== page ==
Throughout late 2014, Klein and Tim spoke several times a week via text, email, and on the phone.[30] Tim soon considered himself to be Klein's good friend, speaking with him "maybe three or four times each week" and discussing "almost anything that guy friends talk about, "[31] including business, cars, their personal lives, and Tim's business model and how it could be improved.[32]

         In December 2014, Klein invited Tim and Renee to a large party at a house he was renting in Jackson at the high-end Amangani Resort.[33] This was the first time Renee met Klein. She brought two flavors of her gelato at Klein's request.[34] During the party, Klein showed some of the guests videos Bleachers had taken.[35]

         After the party, the Glicks, Klein, and his girlfriend went to dinner.[36] They discussed potential business opportunities for the Glicks.[37] Klein flattered Renee, telling her that her gelato was better than any he had ever tasted in Italy and that she should commercialize it.[38] They also discussed Bleachers, which Klein had identified to Tim as the "source of his current income."[39] Klein described Bleachers as "a new and upcoming business, that it was just skyrocketing, " and told the Glicks "schools were lining up to -- to be a part of Bleachers."[40] The discussion piqued the Glicks' interest in Bleachers.[41]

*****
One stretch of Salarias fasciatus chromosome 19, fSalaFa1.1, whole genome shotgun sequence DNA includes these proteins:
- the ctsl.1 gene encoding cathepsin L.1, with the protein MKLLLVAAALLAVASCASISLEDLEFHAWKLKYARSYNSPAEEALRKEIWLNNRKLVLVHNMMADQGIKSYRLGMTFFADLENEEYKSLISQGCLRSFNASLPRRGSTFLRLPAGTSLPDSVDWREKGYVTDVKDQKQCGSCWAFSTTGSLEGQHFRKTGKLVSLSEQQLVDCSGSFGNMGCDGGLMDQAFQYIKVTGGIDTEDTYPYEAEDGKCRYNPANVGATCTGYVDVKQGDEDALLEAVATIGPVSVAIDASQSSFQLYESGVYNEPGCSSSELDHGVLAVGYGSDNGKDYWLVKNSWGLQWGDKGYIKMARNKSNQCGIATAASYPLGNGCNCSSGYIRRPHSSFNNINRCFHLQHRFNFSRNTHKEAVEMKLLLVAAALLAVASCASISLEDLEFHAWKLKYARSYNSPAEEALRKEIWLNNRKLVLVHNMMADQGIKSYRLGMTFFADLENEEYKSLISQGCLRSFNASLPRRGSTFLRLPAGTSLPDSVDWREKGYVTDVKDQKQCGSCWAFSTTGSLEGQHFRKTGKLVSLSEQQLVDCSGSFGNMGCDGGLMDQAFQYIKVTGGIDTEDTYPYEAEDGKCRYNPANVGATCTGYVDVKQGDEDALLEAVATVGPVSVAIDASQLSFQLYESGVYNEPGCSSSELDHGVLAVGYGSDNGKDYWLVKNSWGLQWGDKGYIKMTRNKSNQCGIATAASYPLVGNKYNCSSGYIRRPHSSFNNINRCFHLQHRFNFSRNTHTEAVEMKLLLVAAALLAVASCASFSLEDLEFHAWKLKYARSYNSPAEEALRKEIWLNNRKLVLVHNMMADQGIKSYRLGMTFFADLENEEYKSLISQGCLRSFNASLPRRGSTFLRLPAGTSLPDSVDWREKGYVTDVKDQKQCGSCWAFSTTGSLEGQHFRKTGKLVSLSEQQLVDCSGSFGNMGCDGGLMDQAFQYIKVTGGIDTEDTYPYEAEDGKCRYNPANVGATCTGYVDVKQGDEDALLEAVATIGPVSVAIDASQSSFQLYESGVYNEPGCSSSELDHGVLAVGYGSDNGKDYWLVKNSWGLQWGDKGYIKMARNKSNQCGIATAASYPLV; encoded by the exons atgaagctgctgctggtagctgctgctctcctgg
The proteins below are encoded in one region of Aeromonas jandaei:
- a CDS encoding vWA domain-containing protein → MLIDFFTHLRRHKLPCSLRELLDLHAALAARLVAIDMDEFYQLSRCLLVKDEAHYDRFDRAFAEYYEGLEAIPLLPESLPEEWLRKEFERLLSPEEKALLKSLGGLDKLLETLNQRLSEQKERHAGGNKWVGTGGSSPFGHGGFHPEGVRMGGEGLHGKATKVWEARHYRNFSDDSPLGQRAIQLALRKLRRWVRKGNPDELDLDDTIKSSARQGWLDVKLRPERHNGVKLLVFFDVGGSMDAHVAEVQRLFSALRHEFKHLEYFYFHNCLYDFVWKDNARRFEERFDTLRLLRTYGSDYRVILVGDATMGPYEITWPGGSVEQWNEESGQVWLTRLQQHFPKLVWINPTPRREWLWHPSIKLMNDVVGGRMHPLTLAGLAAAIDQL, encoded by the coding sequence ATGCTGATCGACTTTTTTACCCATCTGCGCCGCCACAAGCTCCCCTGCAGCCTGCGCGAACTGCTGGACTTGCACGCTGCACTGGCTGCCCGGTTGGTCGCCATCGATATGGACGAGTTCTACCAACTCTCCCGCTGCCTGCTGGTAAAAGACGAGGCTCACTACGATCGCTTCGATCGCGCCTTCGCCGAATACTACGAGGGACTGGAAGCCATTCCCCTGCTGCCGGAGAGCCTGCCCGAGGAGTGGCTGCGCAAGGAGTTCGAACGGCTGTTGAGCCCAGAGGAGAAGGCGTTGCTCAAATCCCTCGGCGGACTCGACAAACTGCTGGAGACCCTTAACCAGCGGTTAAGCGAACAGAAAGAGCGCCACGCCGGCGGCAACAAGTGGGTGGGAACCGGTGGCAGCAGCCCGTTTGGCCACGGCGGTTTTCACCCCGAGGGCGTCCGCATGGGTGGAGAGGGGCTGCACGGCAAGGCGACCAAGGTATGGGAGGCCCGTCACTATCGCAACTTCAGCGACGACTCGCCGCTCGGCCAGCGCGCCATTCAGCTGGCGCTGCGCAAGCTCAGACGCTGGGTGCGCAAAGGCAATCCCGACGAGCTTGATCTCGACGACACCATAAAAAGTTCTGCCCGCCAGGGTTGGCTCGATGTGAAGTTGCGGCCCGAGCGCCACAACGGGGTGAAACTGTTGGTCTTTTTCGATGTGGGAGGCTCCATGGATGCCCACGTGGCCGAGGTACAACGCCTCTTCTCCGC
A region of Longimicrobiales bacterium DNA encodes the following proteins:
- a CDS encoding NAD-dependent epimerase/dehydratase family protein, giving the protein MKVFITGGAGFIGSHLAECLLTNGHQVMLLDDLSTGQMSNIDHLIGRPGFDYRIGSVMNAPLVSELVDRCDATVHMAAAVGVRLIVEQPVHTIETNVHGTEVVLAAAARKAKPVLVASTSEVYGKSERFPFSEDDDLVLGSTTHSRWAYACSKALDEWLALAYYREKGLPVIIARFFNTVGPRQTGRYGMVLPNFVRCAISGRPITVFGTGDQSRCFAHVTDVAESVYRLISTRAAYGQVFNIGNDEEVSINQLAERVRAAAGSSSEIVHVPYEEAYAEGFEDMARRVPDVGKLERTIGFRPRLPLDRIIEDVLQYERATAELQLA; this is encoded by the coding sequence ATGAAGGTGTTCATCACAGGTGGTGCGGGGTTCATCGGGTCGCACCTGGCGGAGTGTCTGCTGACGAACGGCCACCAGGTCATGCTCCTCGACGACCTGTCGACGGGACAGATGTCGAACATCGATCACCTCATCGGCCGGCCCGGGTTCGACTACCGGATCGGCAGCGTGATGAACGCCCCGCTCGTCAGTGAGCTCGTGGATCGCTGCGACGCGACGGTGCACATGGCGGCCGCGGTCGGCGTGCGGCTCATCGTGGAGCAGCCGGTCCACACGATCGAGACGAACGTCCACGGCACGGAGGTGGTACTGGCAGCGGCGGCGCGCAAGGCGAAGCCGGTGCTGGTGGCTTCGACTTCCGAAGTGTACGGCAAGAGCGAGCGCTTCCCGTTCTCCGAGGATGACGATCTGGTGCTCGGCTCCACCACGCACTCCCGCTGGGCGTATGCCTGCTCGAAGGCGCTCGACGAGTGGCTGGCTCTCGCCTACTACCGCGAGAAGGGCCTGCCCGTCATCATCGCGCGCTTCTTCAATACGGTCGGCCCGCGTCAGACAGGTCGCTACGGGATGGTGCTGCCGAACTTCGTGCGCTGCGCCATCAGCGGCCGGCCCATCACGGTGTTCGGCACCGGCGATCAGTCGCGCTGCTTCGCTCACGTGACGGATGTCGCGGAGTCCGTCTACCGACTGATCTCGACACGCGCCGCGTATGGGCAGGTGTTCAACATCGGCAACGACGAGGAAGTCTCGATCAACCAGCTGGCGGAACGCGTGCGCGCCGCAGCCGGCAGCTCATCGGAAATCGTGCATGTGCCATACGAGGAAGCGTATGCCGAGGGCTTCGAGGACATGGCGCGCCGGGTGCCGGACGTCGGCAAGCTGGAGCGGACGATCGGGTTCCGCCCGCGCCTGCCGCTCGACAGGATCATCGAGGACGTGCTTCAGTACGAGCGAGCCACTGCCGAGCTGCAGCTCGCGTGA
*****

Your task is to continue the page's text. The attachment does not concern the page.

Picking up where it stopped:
E. Tim and Klein Begin Exploring Business Opportunities Together

         In late 2014 through early 2015, Tim and Klein spoke about the possibility of working together on a real estate joint venture, considering it a natural fit with Tim's building experience and Klein's work on real estate projects.[42] Klein and Tim began to discuss the terms of a joint venture more concretely in February 2015, and explored a speculative housing project, i.e., purchasing a lot to build on and starting construction before finding a buyer.[43]

         In preparation for the potential venture, Klein "walked Tim through hours of how construction financing works, "[44] and Tim looked into recent purchases made by other builders as well as available lots in Teton County.[45] In response to Tim's analysis of the potential properties, Klein was consistently positive about Tim's knowledge of the local market.[46] Both parties testified at trial that they were committed to the project, [47] but Klein's trial testimony was inconsistent with his deposition, where he testified that, by January or February 2015, he "just didn't trust the guy [Tim]" and "wanted to start working Tim out of the project" of constructing his home.[48]

         In early March 2015, Klein and Tim put in a "low-ball offer" on a piece of property, which was rejected.[49] Once Klein and Tim began working on their potential joint venture, Klein told Tim he needed to have "skin in the game, "[50] but Tim did not have the capital to invest in such a venture.[51]

         F. Klein Directs Tim to Inflate Withdrawals on Sleeping Indian's Loan Account with the Bank of Jackson Hole